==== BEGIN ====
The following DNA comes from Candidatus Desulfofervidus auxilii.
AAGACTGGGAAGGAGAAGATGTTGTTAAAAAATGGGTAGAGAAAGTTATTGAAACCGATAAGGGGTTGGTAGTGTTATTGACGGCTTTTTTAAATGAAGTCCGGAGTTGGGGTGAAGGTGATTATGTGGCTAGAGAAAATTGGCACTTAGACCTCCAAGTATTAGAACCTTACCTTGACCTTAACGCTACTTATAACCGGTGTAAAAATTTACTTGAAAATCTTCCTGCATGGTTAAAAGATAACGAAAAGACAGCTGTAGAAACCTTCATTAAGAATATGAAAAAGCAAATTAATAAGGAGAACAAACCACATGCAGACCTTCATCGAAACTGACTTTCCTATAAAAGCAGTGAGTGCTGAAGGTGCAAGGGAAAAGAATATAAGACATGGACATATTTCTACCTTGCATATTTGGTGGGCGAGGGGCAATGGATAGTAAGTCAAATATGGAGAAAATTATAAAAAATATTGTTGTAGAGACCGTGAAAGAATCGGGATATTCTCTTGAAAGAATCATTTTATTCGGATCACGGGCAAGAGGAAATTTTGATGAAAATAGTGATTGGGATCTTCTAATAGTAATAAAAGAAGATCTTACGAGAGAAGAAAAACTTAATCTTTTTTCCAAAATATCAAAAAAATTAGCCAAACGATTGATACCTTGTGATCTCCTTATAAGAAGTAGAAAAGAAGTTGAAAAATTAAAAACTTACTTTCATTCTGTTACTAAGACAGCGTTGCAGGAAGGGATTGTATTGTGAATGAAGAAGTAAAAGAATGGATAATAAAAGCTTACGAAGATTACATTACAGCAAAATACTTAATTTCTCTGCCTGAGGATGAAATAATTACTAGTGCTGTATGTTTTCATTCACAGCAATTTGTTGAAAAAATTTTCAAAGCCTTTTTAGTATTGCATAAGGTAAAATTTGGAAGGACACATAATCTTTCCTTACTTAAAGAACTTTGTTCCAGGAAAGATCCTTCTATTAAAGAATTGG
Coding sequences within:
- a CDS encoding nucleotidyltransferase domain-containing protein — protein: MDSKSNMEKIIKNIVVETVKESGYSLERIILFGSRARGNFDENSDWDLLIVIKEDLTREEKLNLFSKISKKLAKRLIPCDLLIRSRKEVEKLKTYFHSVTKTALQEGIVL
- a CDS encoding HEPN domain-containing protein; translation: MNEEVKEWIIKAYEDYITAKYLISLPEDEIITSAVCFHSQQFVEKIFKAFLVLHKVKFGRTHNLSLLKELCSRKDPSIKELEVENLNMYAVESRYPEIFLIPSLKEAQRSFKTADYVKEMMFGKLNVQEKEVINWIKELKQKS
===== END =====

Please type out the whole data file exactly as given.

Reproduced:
The following DNA comes from Candidatus Desulfofervidus auxilii.
AAGACTGGGAAGGAGAAGATGTTGTTAAAAAATGGGTAGAGAAAGTTATTGAAACCGATAAGGGGTTGGTAGTGTTATTGACGGCTTTTTTAAATGAAGTCCGGAGTTGGGGTGAAGGTGATTATGTGGCTAGAGAAAATTGGCACTTAGACCTCCAAGTATTAGAACCTTACCTTGACCTTAACGCTACTTATAACCGGTGTAAAAATTTACTTGAAAATCTTCCTGCATGGTTAAAAGATAACGAAAAGACAGCTGTAGAAACCTTCATTAAGAATATGAAAAAGCAAATTAATAAGGAGAACAAACCACATGCAGACCTTCATCGAAACTGACTTTCCTATAAAAGCAGTGAGTGCTGAAGGTGCAAGGGAAAAGAATATAAGACATGGACATATTTCTACCTTGCATATTTGGTGGGCGAGGGGCAATGGATAGTAAGTCAAATATGGAGAAAATTATAAAAAATATTGTTGTAGAGACCGTGAAAGAATCGGGATATTCTCTTGAAAGAATCATTTTATTCGGATCACGGGCAAGAGGAAATTTTGATGAAAATAGTGATTGGGATCTTCTAATAGTAATAAAAGAAGATCTTACGAGAGAAGAAAAACTTAATCTTTTTTCCAAAATATCAAAAAAATTAGCCAAACGATTGATACCTTGTGATCTCCTTATAAGAAGTAGAAAAGAAGTTGAAAAATTAAAAACTTACTTTCATTCTGTTACTAAGACAGCGTTGCAGGAAGGGATTGTATTGTGAATGAAGAAGTAAAAGAATGGATAATAAAAGCTTACGAAGATTACATTACAGCAAAATACTTAATTTCTCTGCCTGAGGATGAAATAATTACTAGTGCTGTATGTTTTCATTCACAGCAATTTGTTGAAAAAATTTTCAAAGCCTTTTTAGTATTGCATAAGGTAAAATTTGGAAGGACACATAATCTTTCCTTACTTAAAGAACTTTGTTCCAGGAAAGATCCTTCTATTAAAGAATTGG
Coding sequences within:
- a CDS encoding nucleotidyltransferase domain-containing protein — protein: MDSKSNMEKIIKNIVVETVKESGYSLERIILFGSRARGNFDENSDWDLLIVIKEDLTREEKLNLFSKISKKLAKRLIPCDLLIRSRKEVEKLKTYFHSVTKTALQEGIVL
- a CDS encoding HEPN domain-containing protein; translation: MNEEVKEWIIKAYEDYITAKYLISLPEDEIITSAVCFHSQQFVEKIFKAFLVLHKVKFGRTHNLSLLKELCSRKDPSIKELEVENLNMYAVESRYPEIFLIPSLKEAQRSFKTADYVKEMMFGKLNVQEKEVINWIKELKQKS